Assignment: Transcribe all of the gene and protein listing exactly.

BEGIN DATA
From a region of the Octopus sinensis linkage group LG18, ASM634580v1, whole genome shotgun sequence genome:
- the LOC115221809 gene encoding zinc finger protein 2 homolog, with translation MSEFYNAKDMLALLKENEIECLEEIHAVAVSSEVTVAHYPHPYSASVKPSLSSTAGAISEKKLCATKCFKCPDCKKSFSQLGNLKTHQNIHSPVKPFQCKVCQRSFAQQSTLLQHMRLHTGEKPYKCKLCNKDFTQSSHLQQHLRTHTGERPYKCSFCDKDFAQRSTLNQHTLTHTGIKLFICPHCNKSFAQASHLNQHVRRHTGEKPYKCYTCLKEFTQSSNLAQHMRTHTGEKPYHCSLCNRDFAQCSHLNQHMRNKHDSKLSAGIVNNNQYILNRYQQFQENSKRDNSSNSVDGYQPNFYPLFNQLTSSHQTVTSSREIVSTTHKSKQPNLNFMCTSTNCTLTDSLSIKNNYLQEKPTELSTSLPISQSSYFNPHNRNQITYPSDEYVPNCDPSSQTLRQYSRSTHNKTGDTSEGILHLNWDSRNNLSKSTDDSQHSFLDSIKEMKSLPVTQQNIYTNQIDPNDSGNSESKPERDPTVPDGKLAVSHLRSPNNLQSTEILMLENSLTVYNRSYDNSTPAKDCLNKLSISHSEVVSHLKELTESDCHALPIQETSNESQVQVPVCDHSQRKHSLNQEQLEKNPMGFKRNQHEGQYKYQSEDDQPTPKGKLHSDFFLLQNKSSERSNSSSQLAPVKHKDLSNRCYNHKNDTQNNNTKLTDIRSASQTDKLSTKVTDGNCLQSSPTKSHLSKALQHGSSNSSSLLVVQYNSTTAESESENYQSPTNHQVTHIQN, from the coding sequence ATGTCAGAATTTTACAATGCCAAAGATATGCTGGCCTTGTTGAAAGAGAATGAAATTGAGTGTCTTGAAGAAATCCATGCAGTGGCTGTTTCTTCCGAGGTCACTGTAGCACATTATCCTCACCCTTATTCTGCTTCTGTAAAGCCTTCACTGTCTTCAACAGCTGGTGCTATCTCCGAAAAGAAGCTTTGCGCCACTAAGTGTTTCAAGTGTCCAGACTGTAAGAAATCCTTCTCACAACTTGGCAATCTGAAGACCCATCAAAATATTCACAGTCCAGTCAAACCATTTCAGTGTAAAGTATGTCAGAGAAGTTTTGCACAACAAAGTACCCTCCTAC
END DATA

From a region of the Octopus sinensis linkage group LG18, ASM634580v1, whole genome shotgun sequence genome:
- the LOC115221809 gene encoding zinc finger protein 2 homolog, with translation MSEFYNAKDMLALLKENEIECLEEIHAVAVSSEVTVAHYPHPYSASVKPSLSSTAGAISEKKLCATKCFKCPDCKKSFSQLGNLKTHQNIHSPVKPFQCKVCQRSFAQQSTLLQHMRLHTGEKPYKCKLCNKDFTQSSHLQQHLRTHTGERPYKCSFCDKDFAQRSTLNQHTLTHTGIKLFICPHCNKSFAQASHLNQHVRRHTGEKPYKCYTCLKEFTQSSNLAQHMRTHTGEKPYHCSLCNRDFAQCSHLNQHMRNKHDSKLSAGIVNNNQYILNRYQQFQENSKRDNSSNSVDGYQPNFYPLFNQLTSSHQTVTSSREIVSTTHKSKQPNLNFMCTSTNCTLTDSLSIKNNYLQEKPTELSTSLPISQSSYFNPHNRNQITYPSDEYVPNCDPSSQTLRQYSRSTHNKTGDTSEGILHLNWDSRNNLSKSTDDSQHSFLDSIKEMKSLPVTQQNIYTNQIDPNDSGNSESKPERDPTVPDGKLAVSHLRSPNNLQSTEILMLENSLTVYNRSYDNSTPAKDCLNKLSISHSEVVSHLKELTESDCHALPIQETSNESQVQVPVCDHSQRKHSLNQEQLEKNPMGFKRNQHEGQYKYQSEDDQPTPKGKLHSDFFLLQNKSSERSNSSSQLAPVKHKDLSNRCYNHKNDTQNNNTKLTDIRSASQTDKLSTKVTDGNCLQSSPTKSHLSKALQHGSSNSSSLLVVQYNSTTAESESENYQSPTNHQVTHIQN, from the coding sequence ATGTCAGAATTTTACAATGCCAAAGATATGCTGGCCTTGTTGAAAGAGAATGAAATTGAGTGTCTTGAAGAAATCCATGCAGTGGCTGTTTCTTCCGAGGTCACTGTAGCACATTATCCTCACCCTTATTCTGCTTCTGTAAAGCCTTCACTGTCTTCAACAGCTGGTGCTATCTCCGAAAAGAAGCTTTGCGCCACTAAGTGTTTCAAGTGTCCAGACTGTAAGAAATCCTTCTCACAACTTGGCAATCTGAAGACCCATCAAAATATTCACAGTCCAGTCAAACCATTTCAGTGTAAAGTATGTCAGAGAAGTTTTGCACAACAAAGTACCCTCCTAC